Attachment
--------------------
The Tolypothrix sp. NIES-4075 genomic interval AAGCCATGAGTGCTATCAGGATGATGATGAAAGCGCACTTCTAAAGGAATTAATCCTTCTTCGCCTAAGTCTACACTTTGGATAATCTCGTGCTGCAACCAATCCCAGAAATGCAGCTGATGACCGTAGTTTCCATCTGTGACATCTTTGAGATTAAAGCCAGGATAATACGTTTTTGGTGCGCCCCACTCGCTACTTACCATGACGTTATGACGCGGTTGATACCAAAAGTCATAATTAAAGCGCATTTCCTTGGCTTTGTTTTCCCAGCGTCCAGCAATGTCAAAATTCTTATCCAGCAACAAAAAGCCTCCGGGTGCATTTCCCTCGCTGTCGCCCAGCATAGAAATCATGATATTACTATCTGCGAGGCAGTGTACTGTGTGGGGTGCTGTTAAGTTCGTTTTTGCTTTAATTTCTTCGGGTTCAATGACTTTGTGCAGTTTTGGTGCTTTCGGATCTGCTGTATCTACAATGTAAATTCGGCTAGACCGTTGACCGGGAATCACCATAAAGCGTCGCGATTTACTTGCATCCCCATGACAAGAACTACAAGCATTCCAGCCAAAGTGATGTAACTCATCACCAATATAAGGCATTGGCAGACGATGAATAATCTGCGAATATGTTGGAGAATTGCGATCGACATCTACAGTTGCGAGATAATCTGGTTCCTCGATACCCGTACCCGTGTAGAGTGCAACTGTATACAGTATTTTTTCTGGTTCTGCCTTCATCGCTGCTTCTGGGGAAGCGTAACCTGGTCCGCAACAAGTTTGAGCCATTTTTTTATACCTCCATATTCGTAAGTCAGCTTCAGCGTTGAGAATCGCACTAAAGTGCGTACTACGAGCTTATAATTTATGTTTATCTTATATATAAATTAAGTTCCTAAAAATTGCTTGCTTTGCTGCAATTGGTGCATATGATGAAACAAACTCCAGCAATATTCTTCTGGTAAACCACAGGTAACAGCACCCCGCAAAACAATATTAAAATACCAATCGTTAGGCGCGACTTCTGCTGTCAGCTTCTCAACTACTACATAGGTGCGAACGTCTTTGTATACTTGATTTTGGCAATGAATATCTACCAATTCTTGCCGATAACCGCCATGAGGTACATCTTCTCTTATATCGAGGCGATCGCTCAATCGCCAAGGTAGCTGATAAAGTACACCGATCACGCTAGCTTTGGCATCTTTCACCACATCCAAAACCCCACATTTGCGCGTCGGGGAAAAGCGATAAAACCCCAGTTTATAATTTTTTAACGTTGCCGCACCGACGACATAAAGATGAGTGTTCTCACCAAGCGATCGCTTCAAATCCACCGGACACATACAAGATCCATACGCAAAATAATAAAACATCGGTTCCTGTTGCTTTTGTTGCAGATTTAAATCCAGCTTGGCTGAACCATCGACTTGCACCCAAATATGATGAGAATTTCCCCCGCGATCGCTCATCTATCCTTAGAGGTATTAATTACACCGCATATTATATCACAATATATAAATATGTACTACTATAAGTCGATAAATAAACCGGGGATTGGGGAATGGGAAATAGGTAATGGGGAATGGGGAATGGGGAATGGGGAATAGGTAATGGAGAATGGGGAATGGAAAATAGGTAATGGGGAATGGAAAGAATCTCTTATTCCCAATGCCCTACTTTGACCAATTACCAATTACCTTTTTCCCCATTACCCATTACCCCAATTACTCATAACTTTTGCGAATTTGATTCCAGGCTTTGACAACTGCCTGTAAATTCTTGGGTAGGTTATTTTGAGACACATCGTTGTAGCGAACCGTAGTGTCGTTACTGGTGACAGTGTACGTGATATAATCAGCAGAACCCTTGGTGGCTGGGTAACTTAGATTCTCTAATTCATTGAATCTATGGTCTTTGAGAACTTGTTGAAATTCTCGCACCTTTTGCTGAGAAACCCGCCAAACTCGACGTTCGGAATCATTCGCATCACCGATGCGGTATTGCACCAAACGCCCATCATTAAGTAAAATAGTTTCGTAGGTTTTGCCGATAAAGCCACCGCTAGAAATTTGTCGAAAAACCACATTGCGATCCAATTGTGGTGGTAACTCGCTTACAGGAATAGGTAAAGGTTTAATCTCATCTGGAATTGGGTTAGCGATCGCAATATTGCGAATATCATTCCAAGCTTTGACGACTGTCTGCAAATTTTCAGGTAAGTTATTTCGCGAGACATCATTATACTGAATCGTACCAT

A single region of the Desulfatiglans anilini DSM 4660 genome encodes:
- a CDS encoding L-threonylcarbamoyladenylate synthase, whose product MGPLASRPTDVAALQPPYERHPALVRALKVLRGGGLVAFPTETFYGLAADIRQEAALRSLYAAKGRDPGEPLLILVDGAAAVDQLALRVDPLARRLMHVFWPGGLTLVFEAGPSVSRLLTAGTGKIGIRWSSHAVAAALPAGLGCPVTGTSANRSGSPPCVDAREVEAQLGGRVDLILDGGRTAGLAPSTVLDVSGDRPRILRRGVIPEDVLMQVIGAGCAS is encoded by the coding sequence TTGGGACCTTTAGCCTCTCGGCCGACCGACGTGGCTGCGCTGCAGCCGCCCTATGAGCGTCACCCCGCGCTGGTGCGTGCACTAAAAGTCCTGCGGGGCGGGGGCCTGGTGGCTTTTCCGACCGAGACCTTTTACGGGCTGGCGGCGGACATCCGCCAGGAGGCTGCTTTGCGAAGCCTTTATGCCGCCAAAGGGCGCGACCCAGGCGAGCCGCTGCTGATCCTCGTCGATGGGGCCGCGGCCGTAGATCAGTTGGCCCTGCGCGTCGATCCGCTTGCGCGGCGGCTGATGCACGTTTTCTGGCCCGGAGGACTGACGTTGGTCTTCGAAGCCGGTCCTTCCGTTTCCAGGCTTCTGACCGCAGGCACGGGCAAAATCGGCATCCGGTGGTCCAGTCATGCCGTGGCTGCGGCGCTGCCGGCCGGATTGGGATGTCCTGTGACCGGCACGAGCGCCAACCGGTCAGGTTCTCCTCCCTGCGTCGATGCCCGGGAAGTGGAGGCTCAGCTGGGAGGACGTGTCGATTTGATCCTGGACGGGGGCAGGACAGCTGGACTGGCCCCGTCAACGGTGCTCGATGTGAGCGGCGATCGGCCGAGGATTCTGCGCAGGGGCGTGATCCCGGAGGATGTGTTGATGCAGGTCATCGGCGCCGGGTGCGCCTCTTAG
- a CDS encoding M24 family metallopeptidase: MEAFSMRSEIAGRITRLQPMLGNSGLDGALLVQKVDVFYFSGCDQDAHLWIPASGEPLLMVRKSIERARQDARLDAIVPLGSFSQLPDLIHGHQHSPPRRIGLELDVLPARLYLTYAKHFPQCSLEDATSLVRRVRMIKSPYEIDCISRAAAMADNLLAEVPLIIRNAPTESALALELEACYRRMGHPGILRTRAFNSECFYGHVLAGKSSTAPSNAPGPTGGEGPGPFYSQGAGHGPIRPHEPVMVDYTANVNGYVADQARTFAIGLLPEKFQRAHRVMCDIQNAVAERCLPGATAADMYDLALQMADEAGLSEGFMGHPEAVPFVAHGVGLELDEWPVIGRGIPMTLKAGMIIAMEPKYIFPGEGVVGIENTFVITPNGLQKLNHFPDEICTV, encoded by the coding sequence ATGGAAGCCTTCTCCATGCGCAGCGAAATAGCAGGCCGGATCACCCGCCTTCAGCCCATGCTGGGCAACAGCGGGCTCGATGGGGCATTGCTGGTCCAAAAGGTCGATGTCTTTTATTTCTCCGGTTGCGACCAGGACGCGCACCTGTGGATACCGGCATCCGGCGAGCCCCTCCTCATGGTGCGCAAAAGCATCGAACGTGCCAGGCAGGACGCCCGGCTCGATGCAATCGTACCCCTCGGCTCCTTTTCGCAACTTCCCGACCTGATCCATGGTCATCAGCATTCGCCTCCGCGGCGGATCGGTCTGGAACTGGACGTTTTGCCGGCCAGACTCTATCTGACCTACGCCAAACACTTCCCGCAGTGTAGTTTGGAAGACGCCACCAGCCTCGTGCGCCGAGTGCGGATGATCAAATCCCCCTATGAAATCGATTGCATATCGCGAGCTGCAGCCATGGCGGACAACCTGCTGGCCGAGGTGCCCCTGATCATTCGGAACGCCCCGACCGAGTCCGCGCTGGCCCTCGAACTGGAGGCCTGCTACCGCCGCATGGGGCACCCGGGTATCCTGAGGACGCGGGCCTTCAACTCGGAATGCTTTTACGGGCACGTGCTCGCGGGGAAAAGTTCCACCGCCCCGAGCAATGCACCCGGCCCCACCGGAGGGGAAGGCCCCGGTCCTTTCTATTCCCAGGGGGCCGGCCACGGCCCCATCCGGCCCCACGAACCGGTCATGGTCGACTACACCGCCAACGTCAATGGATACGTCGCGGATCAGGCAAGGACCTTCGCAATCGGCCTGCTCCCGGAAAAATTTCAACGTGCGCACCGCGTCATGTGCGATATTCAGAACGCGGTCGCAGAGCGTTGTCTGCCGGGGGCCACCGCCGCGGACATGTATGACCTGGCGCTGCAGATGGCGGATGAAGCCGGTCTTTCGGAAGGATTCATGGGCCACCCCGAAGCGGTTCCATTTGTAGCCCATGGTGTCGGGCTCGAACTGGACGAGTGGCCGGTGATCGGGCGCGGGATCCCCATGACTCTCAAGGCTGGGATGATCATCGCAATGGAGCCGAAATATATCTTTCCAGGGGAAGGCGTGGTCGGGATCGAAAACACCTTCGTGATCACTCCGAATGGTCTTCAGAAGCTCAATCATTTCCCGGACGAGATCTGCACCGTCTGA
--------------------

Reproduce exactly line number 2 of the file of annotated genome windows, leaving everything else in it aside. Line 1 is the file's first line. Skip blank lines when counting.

A single region of the Desulfatiglans anilini DSM 4660 genome encodes: